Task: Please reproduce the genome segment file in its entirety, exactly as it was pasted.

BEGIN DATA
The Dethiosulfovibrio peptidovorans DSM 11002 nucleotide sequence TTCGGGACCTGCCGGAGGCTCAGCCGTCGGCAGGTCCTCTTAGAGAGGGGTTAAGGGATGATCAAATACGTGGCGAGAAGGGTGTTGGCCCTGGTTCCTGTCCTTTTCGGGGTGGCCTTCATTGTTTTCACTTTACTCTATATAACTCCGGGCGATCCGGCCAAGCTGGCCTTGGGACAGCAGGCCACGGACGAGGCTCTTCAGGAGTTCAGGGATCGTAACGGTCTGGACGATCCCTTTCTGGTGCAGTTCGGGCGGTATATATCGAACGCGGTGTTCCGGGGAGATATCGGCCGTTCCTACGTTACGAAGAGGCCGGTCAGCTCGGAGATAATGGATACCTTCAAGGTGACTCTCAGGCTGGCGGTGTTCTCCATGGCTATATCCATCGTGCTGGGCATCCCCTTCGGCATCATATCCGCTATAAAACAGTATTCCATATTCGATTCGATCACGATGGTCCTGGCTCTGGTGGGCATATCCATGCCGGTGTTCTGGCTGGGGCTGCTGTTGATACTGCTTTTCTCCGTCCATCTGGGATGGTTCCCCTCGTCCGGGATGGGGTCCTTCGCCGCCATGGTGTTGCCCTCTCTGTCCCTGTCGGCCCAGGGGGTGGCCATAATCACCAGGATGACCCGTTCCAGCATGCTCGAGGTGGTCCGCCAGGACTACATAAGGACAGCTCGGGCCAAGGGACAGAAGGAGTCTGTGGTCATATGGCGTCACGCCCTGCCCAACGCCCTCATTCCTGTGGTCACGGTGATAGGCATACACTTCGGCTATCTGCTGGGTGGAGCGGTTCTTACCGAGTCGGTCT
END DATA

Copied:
The Dethiosulfovibrio peptidovorans DSM 11002 nucleotide sequence TTCGGGACCTGCCGGAGGCTCAGCCGTCGGCAGGTCCTCTTAGAGAGGGGTTAAGGGATGATCAAATACGTGGCGAGAAGGGTGTTGGCCCTGGTTCCTGTCCTTTTCGGGGTGGCCTTCATTGTTTTCACTTTACTCTATATAACTCCGGGCGATCCGGCCAAGCTGGCCTTGGGACAGCAGGCCACGGACGAGGCTCTTCAGGAGTTCAGGGATCGTAACGGTCTGGACGATCCCTTTCTGGTGCAGTTCGGGCGGTATATATCGAACGCGGTGTTCCGGGGAGATATCGGCCGTTCCTACGTTACGAAGAGGCCGGTCAGCTCGGAGATAATGGATACCTTCAAGGTGACTCTCAGGCTGGCGGTGTTCTCCATGGCTATATCCATCGTGCTGGGCATCCCCTTCGGCATCATATCCGCTATAAAACAGTATTCCATATTCGATTCGATCACGATGGTCCTGGCTCTGGTGGGCATATCCATGCCGGTGTTCTGGCTGGGGCTGCTGTTGATACTGCTTTTCTCCGTCCATCTGGGATGGTTCCCCTCGTCCGGGATGGGGTCCTTCGCCGCCATGGTGTTGCCCTCTCTGTCCCTGTCGGCCCAGGGGGTGGCCATAATCACCAGGATGACCCGTTCCAGCATGCTCGAGGTGGTCCGCCAGGACTACATAAGGACAGCTCGGGCCAAGGGACAGAAGGAGTCTGTGGTCATATGGCGTCACGCCCTGCCCAACGCCCTCATTCCTGTGGTCACGGTGATAGGCATACACTTCGGCTATCTGCTGGGTGGAGCGGTTCTTACCGAGTCGGTCT